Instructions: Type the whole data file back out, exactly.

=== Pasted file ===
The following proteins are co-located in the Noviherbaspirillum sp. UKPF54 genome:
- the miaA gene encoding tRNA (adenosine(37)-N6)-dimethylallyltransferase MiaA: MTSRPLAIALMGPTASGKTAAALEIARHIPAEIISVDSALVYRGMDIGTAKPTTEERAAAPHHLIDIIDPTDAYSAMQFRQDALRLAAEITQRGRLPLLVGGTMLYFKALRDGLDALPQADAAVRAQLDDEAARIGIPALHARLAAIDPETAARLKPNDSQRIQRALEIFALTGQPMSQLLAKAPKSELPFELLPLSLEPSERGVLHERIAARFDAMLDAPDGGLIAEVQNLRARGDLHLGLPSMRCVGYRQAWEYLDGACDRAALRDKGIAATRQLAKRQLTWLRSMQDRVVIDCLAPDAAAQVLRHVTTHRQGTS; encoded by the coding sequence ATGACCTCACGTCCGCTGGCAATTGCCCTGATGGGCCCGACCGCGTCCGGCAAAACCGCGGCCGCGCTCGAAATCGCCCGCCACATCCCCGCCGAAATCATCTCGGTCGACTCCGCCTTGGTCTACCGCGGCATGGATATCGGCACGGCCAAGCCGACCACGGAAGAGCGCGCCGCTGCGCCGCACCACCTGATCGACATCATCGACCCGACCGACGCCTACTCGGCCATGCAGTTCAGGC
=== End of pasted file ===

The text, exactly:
The following proteins are co-located in the Noviherbaspirillum sp. UKPF54 genome:
- the miaA gene encoding tRNA (adenosine(37)-N6)-dimethylallyltransferase MiaA: MTSRPLAIALMGPTASGKTAAALEIARHIPAEIISVDSALVYRGMDIGTAKPTTEERAAAPHHLIDIIDPTDAYSAMQFRQDALRLAAEITQRGRLPLLVGGTMLYFKALRDGLDALPQADAAVRAQLDDEAARIGIPALHARLAAIDPETAARLKPNDSQRIQRALEIFALTGQPMSQLLAKAPKSELPFELLPLSLEPSERGVLHERIAARFDAMLDAPDGGLIAEVQNLRARGDLHLGLPSMRCVGYRQAWEYLDGACDRAALRDKGIAATRQLAKRQLTWLRSMQDRVVIDCLAPDAAAQVLRHVTTHRQGTS; encoded by the coding sequence ATGACCTCACGTCCGCTGGCAATTGCCCTGATGGGCCCGACCGCGTCCGGCAAAACCGCGGCCGCGCTCGAAATCGCCCGCCACATCCCCGCCGAAATCATCTCGGTCGACTCCGCCTTGGTCTACCGCGGCATGGATATCGGCACGGCCAAGCCGACCACGGAAGAGCGCGCCGCTGCGCCGCACCACCTGATCGACATCATCGACCCGACCGACGCCTACTCGGCCATGCAGTTCAGGC